But Hector is shy and thinks he's no leader. When classmate Joey and Joey's older brother, Chavo ("their local drug dealer"), begin singling out Hector with "hostile stares and belligerent gestures," Azi isn't fazed. Hector, on the other hand, tries desperately to avoid the dangerous pair, believing his actions to be those of "a scared rabbit." Joey corners him at work and Hector, frozen in fear, fails to stop him as Joey uses Hector's own boxcutter to carve a "C"--for "cobarde"--into Hector's chest. What hurts the most is that Hector, terrified and humiliated, is sure he truly is a coward and the proof of it is now branded on his chest. Compounding the shame is Hector's memory of his own father facing imminent death with courage; Hector believes that when he was confronted, he acted like a "gusano"--a worm.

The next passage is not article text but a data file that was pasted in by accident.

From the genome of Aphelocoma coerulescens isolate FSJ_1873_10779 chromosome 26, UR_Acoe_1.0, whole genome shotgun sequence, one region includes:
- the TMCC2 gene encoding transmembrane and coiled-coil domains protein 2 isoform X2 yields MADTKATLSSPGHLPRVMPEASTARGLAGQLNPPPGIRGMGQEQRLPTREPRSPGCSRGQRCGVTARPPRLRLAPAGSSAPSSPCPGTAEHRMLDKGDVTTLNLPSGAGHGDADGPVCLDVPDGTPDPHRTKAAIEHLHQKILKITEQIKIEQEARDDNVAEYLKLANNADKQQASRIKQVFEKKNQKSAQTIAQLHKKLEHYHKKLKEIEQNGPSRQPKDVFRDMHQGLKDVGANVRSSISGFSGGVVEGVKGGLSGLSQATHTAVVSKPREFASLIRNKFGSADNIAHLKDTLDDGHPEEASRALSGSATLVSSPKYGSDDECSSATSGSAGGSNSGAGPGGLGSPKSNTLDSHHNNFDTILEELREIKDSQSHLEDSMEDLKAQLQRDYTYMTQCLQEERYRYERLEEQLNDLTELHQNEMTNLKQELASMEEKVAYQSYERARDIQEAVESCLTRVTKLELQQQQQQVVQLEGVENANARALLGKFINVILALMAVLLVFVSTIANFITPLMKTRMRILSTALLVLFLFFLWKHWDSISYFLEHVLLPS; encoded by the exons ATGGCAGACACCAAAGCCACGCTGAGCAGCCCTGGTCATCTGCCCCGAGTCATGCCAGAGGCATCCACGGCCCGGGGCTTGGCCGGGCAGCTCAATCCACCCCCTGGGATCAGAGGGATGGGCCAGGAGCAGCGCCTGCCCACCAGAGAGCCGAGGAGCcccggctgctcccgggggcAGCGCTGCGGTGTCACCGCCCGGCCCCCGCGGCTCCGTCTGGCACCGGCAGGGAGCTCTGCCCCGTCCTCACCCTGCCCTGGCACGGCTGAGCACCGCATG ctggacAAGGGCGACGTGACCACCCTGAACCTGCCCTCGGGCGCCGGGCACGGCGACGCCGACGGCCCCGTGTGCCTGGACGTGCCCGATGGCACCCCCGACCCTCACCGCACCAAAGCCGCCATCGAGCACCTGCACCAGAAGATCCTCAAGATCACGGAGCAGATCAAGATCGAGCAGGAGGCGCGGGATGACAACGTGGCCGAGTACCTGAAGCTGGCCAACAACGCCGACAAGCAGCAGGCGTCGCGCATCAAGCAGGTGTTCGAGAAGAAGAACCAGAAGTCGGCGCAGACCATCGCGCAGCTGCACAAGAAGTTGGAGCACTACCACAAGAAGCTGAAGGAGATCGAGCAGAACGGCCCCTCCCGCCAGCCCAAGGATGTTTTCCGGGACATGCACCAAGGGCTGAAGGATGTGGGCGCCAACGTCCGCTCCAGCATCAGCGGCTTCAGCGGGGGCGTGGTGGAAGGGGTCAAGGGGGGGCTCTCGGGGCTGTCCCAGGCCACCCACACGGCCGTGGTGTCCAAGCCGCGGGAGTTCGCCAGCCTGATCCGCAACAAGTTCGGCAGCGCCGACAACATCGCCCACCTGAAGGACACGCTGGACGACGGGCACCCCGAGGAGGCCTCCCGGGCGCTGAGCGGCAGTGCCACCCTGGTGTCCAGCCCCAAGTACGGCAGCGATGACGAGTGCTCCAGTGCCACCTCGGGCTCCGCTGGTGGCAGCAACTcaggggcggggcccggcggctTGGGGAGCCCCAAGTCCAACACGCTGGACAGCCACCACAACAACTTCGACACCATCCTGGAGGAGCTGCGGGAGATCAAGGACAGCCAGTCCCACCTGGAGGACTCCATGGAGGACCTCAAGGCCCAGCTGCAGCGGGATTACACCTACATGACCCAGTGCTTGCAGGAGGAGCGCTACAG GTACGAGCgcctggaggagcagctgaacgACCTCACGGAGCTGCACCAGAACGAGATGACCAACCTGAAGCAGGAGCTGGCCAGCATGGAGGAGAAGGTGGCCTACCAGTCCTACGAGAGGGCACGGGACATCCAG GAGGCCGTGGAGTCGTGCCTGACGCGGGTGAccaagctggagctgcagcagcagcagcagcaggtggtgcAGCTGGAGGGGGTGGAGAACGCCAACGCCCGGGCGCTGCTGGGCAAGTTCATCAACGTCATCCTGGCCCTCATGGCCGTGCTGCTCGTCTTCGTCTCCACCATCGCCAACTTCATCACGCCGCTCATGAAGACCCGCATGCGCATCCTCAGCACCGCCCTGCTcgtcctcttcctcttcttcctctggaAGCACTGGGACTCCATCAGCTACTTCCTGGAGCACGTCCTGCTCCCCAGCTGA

Then Fili tells Hector he's dating Chavo's ex-girlfriend, Gloria. Hector's sense of imminent danger overshadows any happiness he feels for his "clueless" brother. Hector's terror increases until the day he's scheduled to read a deeply personal essay about his father to the Lion's Club. He breaks down in tears before finishing, overcome with shame; Fili and Gloria offer to drive him home. When Fili stops the truck in a church parking lot so the couple can tell Hector that they are engaged, Chavo and Joey suddenly appear. Fili gets out to talk with Chavo "man to man," but during the ensuing fight, Joey grabs a baseball bat and bashes in Fili's head. Hector, galvanized by love for Fili, "is finally able to move": he puts the truck in gear and runs Chavo down.